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Does healthy lifestyle really make much difference?

In an earlier post (January 3, 08), I looked at how common sense isn’t common, at least for healthy behaviours. Only about 3% of the population are ticking all the right boxes for non-smoking, alcohol use, exercise, weight and diet. This is interesting and maybe surprising, but does it really matter much?

Well, if we want to stay alive and healthy, it matters a hell of a lot! The US study of over 84,000 nurses showed that, during 14 years of follow-up, the 3% with the healthiest behaviours had less than a sixth the rate of major coronary events when compared with the 97% with less healthy behaviours (Stampfer, Hu et al. 2000). Somewhat similarly, a study looking at over 82,000 adults under 40 and well over 284,000 adults between the ages of 40 and 59 found that the approximately 7% who were low risk for smoking (none), cholesterol (less than 5.17 mmol/l), and blood pressure (less than or equal to 120/80 mm Hg) suffered deaths from cardiovascular problems at only about a fifth the rate of the 93% or so with less favourable risk profiles when they were followed up for a couple of decades (Stamler, Stamler et al. 1999). Again the findings are similar with the elderly. Over 2,300 European men and women aged 70 to 90 were monitored for 10 years (Knoops, de Groot et al. 2004). More than 18% qualified as low risk on all four factors that were assessed – non-smoking, moderate alcohol, regular exercise and good diet. This low risk group had about a third of the all-cause death rate when compared with the approximately 82% with less healthy lifestyles. It was noteworthy that this improved risk was almost as strong for reduction in cancer as for cardiovascular disease. Another research group, focusing just on 11 preventable cancers (mouth, oesophagus, stomach, colorectal, pancreas, laryngeal, lung, female breast, endometrium, kidney and bladder) estimated that about 50% could be avoided if people followed healthy lifestyle advice (Soerjomataram, de Vries et al. 2006).

At this point, some people query whether the additional years of life achievable through a healthy lifestyle are just a burden of decrepit old age. Typically this isn’t the case. Healthy lifestyle both dramatically increases life expectancy and also life quality. When nearly 6,000 men were followed from their mid-50’s for nearly 40 years, those with the healthiest lifestyles had a 55% chance of reaching age 85 with no significant physical or cognitive impairment. Those with the poorest lifestyles reduced their chances to just 9% (Willcox, He et al. 2006). There’s a great web resource on evidence-based healthy living at Oxford-based Bandolier. Visit the site. Be good to yourself!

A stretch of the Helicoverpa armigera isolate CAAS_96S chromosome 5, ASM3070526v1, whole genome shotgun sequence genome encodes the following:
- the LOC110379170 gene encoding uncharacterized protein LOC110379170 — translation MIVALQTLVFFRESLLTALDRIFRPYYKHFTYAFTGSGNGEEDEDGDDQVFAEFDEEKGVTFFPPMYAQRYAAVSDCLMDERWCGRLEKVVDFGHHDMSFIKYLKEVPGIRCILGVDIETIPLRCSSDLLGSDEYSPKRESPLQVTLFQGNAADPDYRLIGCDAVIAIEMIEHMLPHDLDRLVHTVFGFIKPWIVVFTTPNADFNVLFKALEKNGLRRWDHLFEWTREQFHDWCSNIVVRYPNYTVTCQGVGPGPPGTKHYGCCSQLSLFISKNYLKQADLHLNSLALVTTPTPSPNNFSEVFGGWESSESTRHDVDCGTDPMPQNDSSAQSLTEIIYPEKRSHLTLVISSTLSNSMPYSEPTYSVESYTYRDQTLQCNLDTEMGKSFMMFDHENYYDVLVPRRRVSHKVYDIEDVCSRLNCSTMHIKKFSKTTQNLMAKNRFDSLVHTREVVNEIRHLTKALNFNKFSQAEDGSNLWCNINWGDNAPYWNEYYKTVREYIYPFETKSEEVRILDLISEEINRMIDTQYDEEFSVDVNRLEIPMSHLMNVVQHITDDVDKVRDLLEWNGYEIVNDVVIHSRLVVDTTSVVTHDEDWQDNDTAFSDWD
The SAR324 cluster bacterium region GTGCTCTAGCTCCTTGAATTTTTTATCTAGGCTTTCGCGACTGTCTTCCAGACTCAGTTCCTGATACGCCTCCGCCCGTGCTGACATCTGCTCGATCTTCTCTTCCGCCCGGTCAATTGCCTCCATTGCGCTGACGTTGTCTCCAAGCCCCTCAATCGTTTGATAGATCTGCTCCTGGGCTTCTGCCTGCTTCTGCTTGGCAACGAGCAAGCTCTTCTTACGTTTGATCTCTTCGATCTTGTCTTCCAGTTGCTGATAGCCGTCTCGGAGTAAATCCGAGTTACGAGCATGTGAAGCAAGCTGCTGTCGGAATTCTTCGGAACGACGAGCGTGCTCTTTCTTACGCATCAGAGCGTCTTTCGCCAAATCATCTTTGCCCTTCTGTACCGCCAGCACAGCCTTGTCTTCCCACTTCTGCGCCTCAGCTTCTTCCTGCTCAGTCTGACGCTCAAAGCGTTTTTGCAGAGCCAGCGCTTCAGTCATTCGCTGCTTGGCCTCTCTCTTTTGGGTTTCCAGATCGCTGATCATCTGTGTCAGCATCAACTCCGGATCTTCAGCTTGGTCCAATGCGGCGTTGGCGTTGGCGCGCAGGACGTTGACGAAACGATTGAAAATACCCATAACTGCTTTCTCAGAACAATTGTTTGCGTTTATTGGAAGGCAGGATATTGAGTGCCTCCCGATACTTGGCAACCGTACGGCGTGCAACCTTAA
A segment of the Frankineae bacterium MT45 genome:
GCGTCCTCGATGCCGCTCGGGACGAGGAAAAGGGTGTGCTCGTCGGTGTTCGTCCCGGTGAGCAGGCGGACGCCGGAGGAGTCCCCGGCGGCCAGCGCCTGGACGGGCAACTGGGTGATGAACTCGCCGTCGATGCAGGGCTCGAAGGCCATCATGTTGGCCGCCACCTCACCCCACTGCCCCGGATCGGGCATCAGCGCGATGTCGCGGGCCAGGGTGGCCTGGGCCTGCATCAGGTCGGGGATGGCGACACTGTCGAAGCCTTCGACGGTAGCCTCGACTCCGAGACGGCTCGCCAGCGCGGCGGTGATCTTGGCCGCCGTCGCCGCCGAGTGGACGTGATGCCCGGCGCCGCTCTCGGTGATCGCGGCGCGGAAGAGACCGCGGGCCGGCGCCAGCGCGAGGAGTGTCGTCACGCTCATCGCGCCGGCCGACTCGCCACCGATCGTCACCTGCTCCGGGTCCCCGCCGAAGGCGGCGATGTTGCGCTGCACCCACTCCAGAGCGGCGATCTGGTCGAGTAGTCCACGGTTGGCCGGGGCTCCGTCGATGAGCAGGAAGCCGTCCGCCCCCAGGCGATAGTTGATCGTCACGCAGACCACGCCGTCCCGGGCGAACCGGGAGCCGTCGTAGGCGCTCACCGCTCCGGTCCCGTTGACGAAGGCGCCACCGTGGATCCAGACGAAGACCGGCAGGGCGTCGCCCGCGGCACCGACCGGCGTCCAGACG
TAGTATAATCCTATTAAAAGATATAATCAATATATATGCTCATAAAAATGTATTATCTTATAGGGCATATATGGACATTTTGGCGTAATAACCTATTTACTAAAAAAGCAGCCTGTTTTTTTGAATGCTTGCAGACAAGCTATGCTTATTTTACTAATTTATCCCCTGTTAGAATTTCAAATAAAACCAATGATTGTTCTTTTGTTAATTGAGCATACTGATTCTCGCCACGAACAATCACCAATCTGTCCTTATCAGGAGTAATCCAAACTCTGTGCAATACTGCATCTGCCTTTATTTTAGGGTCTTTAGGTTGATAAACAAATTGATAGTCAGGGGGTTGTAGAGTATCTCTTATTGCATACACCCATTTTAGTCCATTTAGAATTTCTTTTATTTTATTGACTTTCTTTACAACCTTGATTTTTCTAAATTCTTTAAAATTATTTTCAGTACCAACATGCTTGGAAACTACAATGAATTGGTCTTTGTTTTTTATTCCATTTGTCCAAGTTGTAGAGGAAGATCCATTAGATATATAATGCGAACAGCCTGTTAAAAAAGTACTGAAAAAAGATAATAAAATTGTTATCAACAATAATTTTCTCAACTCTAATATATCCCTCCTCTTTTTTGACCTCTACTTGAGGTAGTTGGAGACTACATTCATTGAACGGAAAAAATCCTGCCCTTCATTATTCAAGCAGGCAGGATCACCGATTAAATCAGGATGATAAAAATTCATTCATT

Bandolier. Healthy Living. www.jr2.ox.ac.uk/bandolier/booth/booths/hliving.html Accessed January 8, 2008.
Knoops, K. T., L. C. de Groot, et al. (2004). "Mediterranean diet, lifestyle factors, and 10-year mortality in elderly European men and women: the HALE project." Jama 292(12): 1433-9. [Free Full Text]
Soerjomataram, I., E. de Vries, et al. (2006). "Excess of cancers in Europe: A study of eleven major cancers amenable to lifestyle change." International Journal of Cancer 120(6): 1336-43. [PubMed]
Stampfer, M. J., F. B. Hu, et al. (2000). "Primary prevention of coronary heart disease in women through diet and lifestyle." N Engl J Med 343(1): 16-22. [Free Full Text]
Stamler, J., R. Stamler, et al. (1999). "Low risk-factor profile and long-term cardiovascular and noncardiovascular mortality and life expectancy: findings for 5 large cohorts of young adult and middle-aged men and women." JAMA 282(21): 2012-8. [Free Full Text]
Willcox, B. J., Q. He, et al. (2006). "Midlife risk factors and healthy survival in men." Jama 296(19): 2343-50. [Free Full Text]

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